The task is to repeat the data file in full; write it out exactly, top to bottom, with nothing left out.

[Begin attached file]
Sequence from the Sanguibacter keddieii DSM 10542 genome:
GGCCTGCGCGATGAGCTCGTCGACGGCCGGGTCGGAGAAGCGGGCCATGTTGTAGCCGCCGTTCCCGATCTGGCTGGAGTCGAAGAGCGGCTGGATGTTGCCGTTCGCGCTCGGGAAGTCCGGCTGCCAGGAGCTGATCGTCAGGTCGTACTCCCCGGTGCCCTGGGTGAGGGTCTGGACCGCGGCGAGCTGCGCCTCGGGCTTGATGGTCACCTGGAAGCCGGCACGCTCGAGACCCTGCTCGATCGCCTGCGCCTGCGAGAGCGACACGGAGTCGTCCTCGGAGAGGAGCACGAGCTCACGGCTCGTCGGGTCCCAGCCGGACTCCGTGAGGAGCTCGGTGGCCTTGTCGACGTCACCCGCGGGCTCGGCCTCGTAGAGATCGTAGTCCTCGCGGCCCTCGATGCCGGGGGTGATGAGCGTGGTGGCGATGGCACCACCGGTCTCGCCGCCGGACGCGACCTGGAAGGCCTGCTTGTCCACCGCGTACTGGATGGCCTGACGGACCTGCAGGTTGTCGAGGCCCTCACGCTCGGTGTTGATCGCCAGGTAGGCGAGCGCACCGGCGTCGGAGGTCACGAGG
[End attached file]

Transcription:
Sequence from the Sanguibacter keddieii DSM 10542 genome:
GGCCTGCGCGATGAGCTCGTCGACGGCCGGGTCGGAGAAGCGGGCCATGTTGTAGCCGCCGTTCCCGATCTGGCTGGAGTCGAAGAGCGGCTGGATGTTGCCGTTCGCGCTCGGGAAGTCCGGCTGCCAGGAGCTGATCGTCAGGTCGTACTCCCCGGTGCCCTGGGTGAGGGTCTGGACCGCGGCGAGCTGCGCCTCGGGCTTGATGGTCACCTGGAAGCCGGCACGCTCGAGACCCTGCTCGATCGCCTGCGCCTGCGAGAGCGACACGGAGTCGTCCTCGGAGAGGAGCACGAGCTCACGGCTCGTCGGGTCCCAGCCGGACTCCGTGAGGAGCTCGGTGGCCTTGTCGACGTCACCCGCGGGCTCGGCCTCGTAGAGATCGTAGTCCTCGCGGCCCTCGATGCCGGGGGTGATGAGCGTGGTGGCGATGGCACCACCGGTCTCGCCGCCGGACGCGACCTGGAAGGCCTGCTTGTCCACCGCGTACTGGATGGCCTGACGGACCTGCAGGTTGTCGAGGCCCTCACGCTCGGTGTTGATCGCCAGGTAGGCGAGCGCACCGGCGTCGGAGGTCACGAGG